The first excavations at Palaikastro, undertaken in the years 1902–6 by Bosanquet, Dawkins, and others, coincided with the first great period of research and discovery in Minoan Crete. They ran concurrently with Evans's early seasons at Knossos and with Hogarth's work at Zakro, not far from Palaikastro, and were in a true sense pioneer work. The series of reports which appeared in the Annual from 1901/2–1905/6, together with the later supplementary volume of Unpublished Objects and two final articles prepared for publication by various hands, built up a systematic and clear picture of one of the largest and perhaps the best preserved Minoan settlement yet excavated in Crete.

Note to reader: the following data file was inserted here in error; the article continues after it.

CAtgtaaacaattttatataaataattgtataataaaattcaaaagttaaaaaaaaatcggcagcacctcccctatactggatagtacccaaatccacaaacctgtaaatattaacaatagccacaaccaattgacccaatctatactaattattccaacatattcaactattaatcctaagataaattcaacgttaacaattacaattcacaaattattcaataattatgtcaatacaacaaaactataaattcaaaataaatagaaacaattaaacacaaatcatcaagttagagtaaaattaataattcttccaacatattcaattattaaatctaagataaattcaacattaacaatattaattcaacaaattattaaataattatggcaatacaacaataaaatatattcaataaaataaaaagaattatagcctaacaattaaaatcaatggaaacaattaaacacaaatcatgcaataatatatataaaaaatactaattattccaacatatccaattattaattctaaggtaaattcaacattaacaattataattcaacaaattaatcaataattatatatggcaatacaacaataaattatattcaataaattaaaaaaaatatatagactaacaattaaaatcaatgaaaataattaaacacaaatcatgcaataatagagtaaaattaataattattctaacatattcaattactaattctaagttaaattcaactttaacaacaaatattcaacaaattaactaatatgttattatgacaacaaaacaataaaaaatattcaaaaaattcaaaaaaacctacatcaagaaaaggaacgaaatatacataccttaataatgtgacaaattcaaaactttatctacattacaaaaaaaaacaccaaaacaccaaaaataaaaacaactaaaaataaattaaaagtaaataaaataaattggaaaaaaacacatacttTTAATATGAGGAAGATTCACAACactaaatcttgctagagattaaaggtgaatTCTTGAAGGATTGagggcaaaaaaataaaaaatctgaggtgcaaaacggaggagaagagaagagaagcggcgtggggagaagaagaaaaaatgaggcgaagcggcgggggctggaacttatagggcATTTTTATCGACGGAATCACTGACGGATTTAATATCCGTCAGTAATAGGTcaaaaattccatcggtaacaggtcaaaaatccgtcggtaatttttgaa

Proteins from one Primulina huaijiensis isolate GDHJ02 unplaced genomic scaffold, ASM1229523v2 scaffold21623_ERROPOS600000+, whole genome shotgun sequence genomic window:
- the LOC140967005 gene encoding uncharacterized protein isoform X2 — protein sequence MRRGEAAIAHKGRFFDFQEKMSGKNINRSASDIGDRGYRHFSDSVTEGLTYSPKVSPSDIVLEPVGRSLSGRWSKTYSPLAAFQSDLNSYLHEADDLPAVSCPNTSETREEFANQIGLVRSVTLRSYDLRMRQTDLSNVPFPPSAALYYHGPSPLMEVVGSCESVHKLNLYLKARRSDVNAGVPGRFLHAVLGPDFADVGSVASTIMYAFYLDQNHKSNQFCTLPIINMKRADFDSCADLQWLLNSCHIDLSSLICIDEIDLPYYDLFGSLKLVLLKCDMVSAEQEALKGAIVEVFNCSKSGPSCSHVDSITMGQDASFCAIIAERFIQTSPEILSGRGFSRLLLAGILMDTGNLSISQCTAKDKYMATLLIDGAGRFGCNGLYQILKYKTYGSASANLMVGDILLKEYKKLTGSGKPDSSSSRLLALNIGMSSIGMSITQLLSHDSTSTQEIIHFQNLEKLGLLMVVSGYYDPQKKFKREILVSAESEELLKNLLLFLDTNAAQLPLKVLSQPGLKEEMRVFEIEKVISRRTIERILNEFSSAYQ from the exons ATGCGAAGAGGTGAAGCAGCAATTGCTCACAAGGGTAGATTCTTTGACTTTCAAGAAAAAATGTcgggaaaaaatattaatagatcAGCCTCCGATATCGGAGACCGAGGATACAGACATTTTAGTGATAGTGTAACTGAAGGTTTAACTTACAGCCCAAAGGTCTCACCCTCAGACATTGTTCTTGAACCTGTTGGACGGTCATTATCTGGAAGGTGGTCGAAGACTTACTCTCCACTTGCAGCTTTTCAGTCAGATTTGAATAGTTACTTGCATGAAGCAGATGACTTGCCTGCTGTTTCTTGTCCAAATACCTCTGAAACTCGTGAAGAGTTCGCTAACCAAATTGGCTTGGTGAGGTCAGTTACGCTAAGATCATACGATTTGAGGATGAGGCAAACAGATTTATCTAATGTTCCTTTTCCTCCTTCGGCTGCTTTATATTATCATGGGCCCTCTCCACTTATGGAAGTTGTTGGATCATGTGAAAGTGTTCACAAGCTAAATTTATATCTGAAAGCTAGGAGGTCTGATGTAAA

The work was undertaken on a major scale, in the third season employing up to seventy workmen for nearly three months. It produced evidence for occupation in the area from the Neolithic to the end of the Late Minoan period, with a continuing cult of Dictaean Zeus from Geometric down to Hellenistic and Roman times. In addition some careful anthropological work was done, and the phases of occupation were tied in with those of the other Minoan sites known at the time.